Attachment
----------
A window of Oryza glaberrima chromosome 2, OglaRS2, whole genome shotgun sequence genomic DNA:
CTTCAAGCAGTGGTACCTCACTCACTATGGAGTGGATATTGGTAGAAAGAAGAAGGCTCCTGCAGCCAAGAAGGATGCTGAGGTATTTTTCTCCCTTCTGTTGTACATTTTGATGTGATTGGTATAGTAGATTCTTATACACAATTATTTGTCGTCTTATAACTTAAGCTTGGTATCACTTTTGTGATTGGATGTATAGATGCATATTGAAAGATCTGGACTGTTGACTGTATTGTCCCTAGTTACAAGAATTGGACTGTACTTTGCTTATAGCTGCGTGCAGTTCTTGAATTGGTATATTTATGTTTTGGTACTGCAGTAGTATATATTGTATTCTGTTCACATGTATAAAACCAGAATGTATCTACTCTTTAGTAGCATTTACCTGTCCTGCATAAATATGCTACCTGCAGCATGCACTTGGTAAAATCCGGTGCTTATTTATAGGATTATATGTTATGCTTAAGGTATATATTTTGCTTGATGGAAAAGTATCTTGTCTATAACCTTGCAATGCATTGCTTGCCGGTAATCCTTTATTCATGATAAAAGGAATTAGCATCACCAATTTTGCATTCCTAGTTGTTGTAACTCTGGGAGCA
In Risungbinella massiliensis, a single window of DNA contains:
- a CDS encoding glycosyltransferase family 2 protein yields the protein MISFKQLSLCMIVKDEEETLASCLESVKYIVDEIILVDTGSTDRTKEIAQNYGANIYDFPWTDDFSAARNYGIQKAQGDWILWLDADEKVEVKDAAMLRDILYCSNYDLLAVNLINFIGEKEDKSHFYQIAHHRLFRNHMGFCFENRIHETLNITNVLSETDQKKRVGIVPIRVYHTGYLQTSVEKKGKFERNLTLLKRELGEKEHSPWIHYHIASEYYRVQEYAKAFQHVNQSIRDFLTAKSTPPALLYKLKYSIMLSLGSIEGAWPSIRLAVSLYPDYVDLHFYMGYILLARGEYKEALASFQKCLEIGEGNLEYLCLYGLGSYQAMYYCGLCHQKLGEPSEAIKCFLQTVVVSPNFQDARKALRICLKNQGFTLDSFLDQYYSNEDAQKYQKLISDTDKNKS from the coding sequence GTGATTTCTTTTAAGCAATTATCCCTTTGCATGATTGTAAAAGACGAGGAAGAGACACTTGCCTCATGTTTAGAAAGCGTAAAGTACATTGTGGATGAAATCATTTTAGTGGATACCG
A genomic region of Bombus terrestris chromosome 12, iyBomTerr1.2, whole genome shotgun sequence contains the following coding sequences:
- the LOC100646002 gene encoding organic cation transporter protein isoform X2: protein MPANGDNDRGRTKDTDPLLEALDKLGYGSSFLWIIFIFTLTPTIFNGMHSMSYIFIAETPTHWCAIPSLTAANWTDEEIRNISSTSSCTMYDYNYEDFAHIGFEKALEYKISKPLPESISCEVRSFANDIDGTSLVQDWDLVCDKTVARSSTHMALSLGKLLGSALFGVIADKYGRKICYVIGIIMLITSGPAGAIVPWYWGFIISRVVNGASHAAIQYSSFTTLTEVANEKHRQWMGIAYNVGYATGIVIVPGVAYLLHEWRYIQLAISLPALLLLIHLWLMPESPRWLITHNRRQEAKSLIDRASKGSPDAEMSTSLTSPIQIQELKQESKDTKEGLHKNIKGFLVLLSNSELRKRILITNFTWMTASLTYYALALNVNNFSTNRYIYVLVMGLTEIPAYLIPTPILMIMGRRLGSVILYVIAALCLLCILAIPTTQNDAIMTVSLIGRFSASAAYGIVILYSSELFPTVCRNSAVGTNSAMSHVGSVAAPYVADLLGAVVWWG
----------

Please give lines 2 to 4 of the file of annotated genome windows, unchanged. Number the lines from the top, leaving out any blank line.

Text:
CTTCAAGCAGTGGTACCTCACTCACTATGGAGTGGATATTGGTAGAAAGAAGAAGGCTCCTGCAGCCAAGAAGGATGCTGAGGTATTTTTCTCCCTTCTGTTGTACATTTTGATGTGATTGGTATAGTAGATTCTTATACACAATTATTTGTCGTCTTATAACTTAAGCTTGGTATCACTTTTGTGATTGGATGTATAGATGCATATTGAAAGATCTGGACTGTTGACTGTATTGTCCCTAGTTACAAGAATTGGACTGTACTTTGCTTATAGCTGCGTGCAGTTCTTGAATTGGTATATTTATGTTTTGGTACTGCAGTAGTATATATTGTATTCTGTTCACATGTATAAAACCAGAATGTATCTACTCTTTAGTAGCATTTACCTGTCCTGCATAAATATGCTACCTGCAGCATGCACTTGGTAAAATCCGGTGCTTATTTATAGGATTATATGTTATGCTTAAGGTATATATTTTGCTTGATGGAAAAGTATCTTGTCTATAACCTTGCAATGCATTGCTTGCCGGTAATCCTTTATTCATGATAAAAGGAATTAGCATCACCAATTTTGCATTCCTAGTTGTTGTAACTCTGGGAGCA
In Risungbinella massiliensis, a single window of DNA contains:
- a CDS encoding glycosyltransferase family 2 protein yields the protein MISFKQLSLCMIVKDEEETLASCLESVKYIVDEIILVDTGSTDRTKEIAQNYGANIYDFPWTDDFSAARNYGIQKAQGDWILWLDADEKVEVKDAAMLRDILYCSNYDLLAVNLINFIGEKEDKSHFYQIAHHRLFRNHMGFCFENRIHETLNITNVLSETDQKKRVGIVPIRVYHTGYLQTSVEKKGKFERNLTLLKRELGEKEHSPWIHYHIASEYYRVQEYAKAFQHVNQSIRDFLTAKSTPPALLYKLKYSIMLSLGSIEGAWPSIRLAVSLYPDYVDLHFYMGYILLARGEYKEALASFQKCLEIGEGNLEYLCLYGLGSYQAMYYCGLCHQKLGEPSEAIKCFLQTVVVSPNFQDARKALRICLKNQGFTLDSFLDQYYSNEDAQKYQKLISDTDKNKS from the coding sequence GTGATTTCTTTTAAGCAATTATCCCTTTGCATGATTGTAAAAGACGAGGAAGAGACACTTGCCTCATGTTTAGAAAGCGTAAAGTACATTGTGGATGAAATCATTTTAGTGGATACCG